LaTeX writing tips

When writing a research paper, thesis, report, or just any type of document, there are many different systems for preparing your document – WYSIWYG systems, such as Word and Pages, and typesetting systems, such as LaTeX to mention a few. When writing reports and research papers, especially within disciplines that requires equations and calculations, LaTeX is popular.

The principles of writing documents in LaTeX is very similar to writing in HTML and styling using CSS. Simplified, the files used in LaTeX are template files for formatting and styling, source code files for your content, and output files. The output files are the formatted pdf-files. Another feature of LaTeX is the handling of the references using e.g., BibTeX.

You can either download and install LaTeX on your local computer or use an online editor, e.g., Overleaf when writing and compiling your document. Even though these things are general, I strongly recommend using BibTeX with Overleaf when writing.

Below are som Tips & Trix on using LaTeX that I have collected over the years, most often as frequent errors in students’ papers.

Tips on how to organize the LaTeX project during writing

Include the right packages.

Nice packages for writing and styling:

  • Include the hyperref package to use hyperlinks in your text.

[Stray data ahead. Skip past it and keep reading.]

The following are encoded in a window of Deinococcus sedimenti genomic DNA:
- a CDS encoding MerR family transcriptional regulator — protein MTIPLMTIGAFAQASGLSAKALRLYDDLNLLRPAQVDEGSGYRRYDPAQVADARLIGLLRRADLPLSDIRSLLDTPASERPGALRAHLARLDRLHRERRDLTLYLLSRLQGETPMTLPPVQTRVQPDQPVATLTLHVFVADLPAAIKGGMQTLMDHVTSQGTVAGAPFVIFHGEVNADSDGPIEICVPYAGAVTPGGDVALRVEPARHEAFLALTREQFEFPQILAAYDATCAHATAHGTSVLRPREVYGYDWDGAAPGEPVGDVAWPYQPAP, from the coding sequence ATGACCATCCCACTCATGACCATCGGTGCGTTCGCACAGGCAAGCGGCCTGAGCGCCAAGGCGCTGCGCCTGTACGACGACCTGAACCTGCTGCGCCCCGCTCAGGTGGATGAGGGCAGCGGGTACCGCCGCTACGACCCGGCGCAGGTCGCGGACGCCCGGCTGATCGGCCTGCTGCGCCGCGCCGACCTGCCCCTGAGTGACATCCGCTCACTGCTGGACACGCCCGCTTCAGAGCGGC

• Include the graphicx package for enhanced graphics support.
  • Include the xcolor package for color support.
Break up large TeX-files

If you are writing a longer document, e.g., a thesis or report, it might be of value to split the document into smaller parts, e.g., the different chapters of your writing. It becomes easier to find and edit text. The different files are included into the main document using the command \include{ }.



Labels and cross-references

Put labels on figures, images, and anything that is included in your writing that you want to cross-reference. Making a cross reference to a label makes e.g., figure number or page number to be updates automatically.

LaTeX code:
%labeling figures, tables, etc.

%Writing cross-reference in LaTeX code:
The results from the survey are presented in figure \ref{fig:survey-results} on page \pageref{fig:survey-results}.

The results from the survey are presented in figure 4 on page 36.

Here are some small tips & trix on using LaTeX
(a.k.a. Frequent errors in student papers)

Swedish (or other special) characters

Check for the ability to write Swedish (or other non-English) characters (most often noticed when writing Umeå University).

If you are using Swedish (or other non-English) characters regularly through a paper, e.g., when writing in another language than English, add the UTF-8 package (see below). If you are writing in e.g., English and using just a few non-English (or other special) characters, you can type special characters directly into your code (see example below).

% Adding the UTF-8 package

% Swedish special characters in any LaTeX code
\AA    % Å
\aa    % å
\"{A}  % Ä
\"{a}  % ä
\"{O}  % Ö
\"{o}  % ö

% Other useful special characters
-       % Hyphens (-)
--      % en-dash (–) (sv: tankstreck) (Used to mark ranges, e.g., pages in reference lists)
---     % em-dash (—) (Used to separates extra information in text)